Did you stick to your resolutions this year?  If you’re like most people, you probably didn’t make it past the first few months.  The good news is it’s almost time to hit the reset button and start fresh.  Whether you want a bigger bank account or less debt, we have some tips to make this a prosperous New Year.

Resolution #1:  Get serious about saving for retirement

56 percent of people don’t save for retirement because they can’t imagine their lives that far down the road, a recent Prudential quiz revealed.  Whether you can envision it or not, we’re all getting older and saving for retirement needs to be a priority.  If your employer offers retirement benefits, enroll in the plan and contribute enough to receive the company match.  Ideally, you want to save 10-15% of your yearly income.  Alternatively, you can open an IRA and try to max it out by the end of the year.  For 2017, the IRA contribution limit is $5,500 ($6,500 for those aged 50 or older).  The earlier you get the ball rolling, the more time your money has to grow.  Plus, your contributions may lower your tax bill and get you a bigger refund.  The fastest and easiest way to do your taxes is with ezTaxReturn.com.

Resolution #2:  Learn more about personal finance

When asked to grade themselves on their knowledge of personal finance, only 56% of U.S. adults gave themselves an A or B, per the 2016 Consumer Financial Literacy Survey.  For many people, understanding how to properly budget, manage and invest money is a struggle.  Hence, why the average American household carries around $16,000 of credit card debt.  To help make better financial decisions, dedicate the year to learning everything there is to know about money.  Attend seminars, follow your favorite financial experts on social media and read at least one money-related book a month.  The goal is to soak in as much information as possible so you can avoid the traps others have fallen into.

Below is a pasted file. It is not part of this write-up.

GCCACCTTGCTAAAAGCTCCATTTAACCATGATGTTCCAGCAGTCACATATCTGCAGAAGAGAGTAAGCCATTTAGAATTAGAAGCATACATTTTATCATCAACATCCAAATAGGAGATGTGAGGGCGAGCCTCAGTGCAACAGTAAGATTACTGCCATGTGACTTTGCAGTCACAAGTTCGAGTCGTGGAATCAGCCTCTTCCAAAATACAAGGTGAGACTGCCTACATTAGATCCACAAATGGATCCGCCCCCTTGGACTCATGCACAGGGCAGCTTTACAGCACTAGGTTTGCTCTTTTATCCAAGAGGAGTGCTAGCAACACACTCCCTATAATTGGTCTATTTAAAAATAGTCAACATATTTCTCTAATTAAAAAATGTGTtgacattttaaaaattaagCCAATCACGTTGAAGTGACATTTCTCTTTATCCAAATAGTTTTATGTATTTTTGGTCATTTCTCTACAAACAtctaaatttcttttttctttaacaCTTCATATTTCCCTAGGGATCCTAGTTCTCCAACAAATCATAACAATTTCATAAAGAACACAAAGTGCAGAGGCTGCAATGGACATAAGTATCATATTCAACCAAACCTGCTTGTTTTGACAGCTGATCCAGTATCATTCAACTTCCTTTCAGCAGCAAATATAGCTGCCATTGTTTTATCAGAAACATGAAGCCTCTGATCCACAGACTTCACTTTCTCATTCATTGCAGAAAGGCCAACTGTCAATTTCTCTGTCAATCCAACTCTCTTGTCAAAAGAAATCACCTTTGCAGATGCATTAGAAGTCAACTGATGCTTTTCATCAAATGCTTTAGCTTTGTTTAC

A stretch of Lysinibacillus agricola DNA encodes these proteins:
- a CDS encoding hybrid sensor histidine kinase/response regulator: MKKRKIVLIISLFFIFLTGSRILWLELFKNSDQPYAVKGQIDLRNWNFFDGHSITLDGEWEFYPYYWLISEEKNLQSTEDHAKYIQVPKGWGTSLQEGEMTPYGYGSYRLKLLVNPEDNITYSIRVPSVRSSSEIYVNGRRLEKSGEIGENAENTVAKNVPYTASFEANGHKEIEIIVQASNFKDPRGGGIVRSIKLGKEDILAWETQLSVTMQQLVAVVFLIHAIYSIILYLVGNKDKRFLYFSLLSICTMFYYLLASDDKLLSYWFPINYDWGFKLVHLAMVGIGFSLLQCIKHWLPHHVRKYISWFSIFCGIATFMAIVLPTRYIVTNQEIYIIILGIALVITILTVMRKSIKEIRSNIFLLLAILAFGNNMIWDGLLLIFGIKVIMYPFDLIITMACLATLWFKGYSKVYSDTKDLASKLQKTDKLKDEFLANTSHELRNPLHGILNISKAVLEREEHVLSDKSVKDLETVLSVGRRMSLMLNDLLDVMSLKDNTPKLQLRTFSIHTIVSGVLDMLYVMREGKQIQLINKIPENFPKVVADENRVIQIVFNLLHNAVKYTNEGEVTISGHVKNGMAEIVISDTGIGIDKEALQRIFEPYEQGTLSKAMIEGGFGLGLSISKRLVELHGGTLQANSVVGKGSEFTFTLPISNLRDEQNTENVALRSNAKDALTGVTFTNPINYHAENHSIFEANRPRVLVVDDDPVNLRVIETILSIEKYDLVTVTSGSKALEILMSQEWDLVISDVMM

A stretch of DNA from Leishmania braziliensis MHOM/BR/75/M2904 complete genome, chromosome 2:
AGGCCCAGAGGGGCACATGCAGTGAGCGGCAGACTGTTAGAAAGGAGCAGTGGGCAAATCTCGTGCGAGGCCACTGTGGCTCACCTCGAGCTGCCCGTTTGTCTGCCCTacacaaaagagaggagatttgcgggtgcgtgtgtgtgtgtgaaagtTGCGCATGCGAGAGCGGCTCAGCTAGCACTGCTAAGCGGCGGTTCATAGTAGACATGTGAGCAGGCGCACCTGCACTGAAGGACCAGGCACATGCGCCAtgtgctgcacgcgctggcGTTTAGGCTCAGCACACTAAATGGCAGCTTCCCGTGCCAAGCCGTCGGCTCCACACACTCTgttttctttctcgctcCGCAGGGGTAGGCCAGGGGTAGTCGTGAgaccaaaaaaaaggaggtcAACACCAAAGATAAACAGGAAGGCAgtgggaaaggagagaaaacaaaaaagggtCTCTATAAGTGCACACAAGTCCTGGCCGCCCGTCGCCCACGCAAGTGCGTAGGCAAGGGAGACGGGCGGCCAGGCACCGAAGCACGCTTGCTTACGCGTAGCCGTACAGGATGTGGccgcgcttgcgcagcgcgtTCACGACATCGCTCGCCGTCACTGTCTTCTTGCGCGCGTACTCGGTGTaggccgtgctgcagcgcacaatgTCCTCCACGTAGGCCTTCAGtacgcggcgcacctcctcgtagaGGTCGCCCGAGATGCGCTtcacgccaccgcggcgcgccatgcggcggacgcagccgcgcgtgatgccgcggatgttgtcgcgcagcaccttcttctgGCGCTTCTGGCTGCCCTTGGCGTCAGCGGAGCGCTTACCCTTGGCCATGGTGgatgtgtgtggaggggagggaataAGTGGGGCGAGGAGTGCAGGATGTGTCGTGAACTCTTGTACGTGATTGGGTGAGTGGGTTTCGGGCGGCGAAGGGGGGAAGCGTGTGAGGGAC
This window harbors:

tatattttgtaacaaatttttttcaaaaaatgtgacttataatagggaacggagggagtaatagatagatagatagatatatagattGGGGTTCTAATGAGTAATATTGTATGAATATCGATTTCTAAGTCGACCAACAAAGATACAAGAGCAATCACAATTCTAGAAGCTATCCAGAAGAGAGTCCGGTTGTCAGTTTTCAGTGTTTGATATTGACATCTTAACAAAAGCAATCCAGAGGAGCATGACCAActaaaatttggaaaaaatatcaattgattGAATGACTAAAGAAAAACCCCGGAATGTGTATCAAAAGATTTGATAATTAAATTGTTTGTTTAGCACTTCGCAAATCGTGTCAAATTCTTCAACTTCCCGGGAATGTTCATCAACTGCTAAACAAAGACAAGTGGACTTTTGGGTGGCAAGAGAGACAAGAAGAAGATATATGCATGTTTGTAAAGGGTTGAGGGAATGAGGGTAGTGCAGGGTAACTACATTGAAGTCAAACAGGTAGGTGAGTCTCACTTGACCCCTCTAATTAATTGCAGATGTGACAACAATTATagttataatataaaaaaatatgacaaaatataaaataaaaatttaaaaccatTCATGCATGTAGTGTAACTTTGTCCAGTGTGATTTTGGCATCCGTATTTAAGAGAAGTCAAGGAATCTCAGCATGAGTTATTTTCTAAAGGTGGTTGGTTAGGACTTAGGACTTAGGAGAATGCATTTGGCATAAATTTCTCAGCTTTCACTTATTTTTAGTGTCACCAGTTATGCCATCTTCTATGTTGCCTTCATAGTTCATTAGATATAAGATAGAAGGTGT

Resolution #3:  Find creative ways to save

Tired of struggling to build your emergency fund?  Make this the year you finally get over the hump.  While you can always get a second job, there are easier ways to find extra money.  Whenever you get back loose change from a purchase, throw it in a jar.  Once it’s full, wrap up the coins and deposit the money into your bank account.  Some people have been able to save around $1,000 a year just by holding on to their change.  If you’re an avid soda drinker, you can also make money by trading in the empty bottles and cans at your local supermarket.  Depending on where you live, you can earn 2-15 cents per item.  It might not sound like much but it will add up over time.  For those who prefer a more traditional approach, create a budget and look for areas where you can reduce your spending.

Resolution #4:  Pay off your debt

With credit card interest rates expected to rise as early as January, now’s the perfect time to pay off your debt.  Start by gathering your bills and placing them in order from the smallest balance to the highest.  From there, pay as much as you can towards the smallest bill while making minimum payments on the rest.  Once that bill’s out the way, move on to the next lowest balance.  Continue this process until all the bills have been paid off.

Resolution #5:  Develop a plan for your estate

We hate to be a buzzkill but at some point, we’re all going to die.  When your time comes, you want to have a will in place so your loved ones can get what they rightfully deserve.  Most people can easily create their own will using online software but you’ll need to have it signed and dated by two adult witnesses.  Choose people who have nothing to gain from the contract so there isn’t a conflict of interest.  If your family size has recently changed, go through your accounts and update your beneficiary information.  This may mean cutting someone off or adding someone new.  While you’re at it, choose a medical and financial power of attorney.  This will give someone the right to make medical and financial decisions on your behalf if you become incapacitated.